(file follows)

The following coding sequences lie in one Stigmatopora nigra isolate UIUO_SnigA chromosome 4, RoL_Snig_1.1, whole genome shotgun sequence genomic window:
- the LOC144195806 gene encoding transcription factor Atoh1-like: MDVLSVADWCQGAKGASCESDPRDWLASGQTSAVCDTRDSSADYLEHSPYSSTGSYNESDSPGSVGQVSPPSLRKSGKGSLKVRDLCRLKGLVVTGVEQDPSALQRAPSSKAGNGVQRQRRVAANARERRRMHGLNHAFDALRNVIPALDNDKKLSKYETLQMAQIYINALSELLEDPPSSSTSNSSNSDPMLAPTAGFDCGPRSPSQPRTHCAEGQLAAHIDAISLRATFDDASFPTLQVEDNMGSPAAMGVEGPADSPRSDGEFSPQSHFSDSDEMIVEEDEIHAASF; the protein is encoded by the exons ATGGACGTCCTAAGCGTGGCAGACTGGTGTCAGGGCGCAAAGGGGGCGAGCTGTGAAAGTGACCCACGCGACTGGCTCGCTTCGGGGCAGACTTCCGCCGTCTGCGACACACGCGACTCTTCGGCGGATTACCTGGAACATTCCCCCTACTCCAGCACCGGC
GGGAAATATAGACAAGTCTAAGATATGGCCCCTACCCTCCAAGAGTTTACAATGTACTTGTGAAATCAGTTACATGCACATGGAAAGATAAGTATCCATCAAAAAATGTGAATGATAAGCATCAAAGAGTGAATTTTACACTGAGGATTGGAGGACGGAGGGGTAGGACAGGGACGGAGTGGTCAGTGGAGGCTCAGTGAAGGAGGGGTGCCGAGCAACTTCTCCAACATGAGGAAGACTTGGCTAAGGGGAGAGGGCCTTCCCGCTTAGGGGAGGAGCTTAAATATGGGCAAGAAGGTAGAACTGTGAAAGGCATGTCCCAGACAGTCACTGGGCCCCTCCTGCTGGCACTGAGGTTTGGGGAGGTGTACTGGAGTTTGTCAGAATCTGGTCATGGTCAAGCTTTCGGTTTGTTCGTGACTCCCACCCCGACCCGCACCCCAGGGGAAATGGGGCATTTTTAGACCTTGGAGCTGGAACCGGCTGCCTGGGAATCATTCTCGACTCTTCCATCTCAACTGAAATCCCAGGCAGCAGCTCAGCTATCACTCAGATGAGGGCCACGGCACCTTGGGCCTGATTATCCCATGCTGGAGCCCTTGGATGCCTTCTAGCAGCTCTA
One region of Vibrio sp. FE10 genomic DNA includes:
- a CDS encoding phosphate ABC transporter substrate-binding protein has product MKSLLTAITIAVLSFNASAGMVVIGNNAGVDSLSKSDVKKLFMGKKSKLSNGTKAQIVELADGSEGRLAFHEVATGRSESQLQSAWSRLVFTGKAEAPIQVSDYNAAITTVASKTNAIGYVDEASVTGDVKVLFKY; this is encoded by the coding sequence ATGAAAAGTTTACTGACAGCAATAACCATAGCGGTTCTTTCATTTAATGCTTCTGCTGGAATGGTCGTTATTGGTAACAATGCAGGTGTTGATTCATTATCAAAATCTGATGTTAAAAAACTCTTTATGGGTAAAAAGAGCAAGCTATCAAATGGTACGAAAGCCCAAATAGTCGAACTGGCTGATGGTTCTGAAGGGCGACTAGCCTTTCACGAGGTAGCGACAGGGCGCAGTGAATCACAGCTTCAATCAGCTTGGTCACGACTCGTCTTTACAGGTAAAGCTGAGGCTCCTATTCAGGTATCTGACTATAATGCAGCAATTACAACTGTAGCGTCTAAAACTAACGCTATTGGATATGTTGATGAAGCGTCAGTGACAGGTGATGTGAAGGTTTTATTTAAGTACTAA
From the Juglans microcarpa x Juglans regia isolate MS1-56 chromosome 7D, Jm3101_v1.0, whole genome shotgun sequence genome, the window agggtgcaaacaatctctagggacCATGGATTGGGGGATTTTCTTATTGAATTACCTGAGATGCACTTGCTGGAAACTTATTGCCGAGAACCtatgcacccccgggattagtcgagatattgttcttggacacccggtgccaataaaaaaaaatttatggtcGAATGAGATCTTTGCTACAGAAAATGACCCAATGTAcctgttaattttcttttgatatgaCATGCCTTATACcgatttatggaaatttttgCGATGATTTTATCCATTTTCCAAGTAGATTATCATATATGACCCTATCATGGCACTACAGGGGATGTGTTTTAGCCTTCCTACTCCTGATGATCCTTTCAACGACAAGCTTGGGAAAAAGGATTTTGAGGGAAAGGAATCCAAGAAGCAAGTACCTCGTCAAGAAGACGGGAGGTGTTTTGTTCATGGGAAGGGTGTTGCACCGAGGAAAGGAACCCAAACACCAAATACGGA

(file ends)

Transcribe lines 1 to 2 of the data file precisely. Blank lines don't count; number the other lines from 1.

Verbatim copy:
The following coding sequences lie in one Stigmatopora nigra isolate UIUO_SnigA chromosome 4, RoL_Snig_1.1, whole genome shotgun sequence genomic window:
- the LOC144195806 gene encoding transcription factor Atoh1-like: MDVLSVADWCQGAKGASCESDPRDWLASGQTSAVCDTRDSSADYLEHSPYSSTGSYNESDSPGSVGQVSPPSLRKSGKGSLKVRDLCRLKGLVVTGVEQDPSALQRAPSSKAGNGVQRQRRVAANARERRRMHGLNHAFDALRNVIPALDNDKKLSKYETLQMAQIYINALSELLEDPPSSSTSNSSNSDPMLAPTAGFDCGPRSPSQPRTHCAEGQLAAHIDAISLRATFDDASFPTLQVEDNMGSPAAMGVEGPADSPRSDGEFSPQSHFSDSDEMIVEEDEIHAASF; the protein is encoded by the exons ATGGACGTCCTAAGCGTGGCAGACTGGTGTCAGGGCGCAAAGGGGGCGAGCTGTGAAAGTGACCCACGCGACTGGCTCGCTTCGGGGCAGACTTCCGCCGTCTGCGACACACGCGACTCTTCGGCGGATTACCTGGAACATTCCCCCTACTCCAGCACCGGC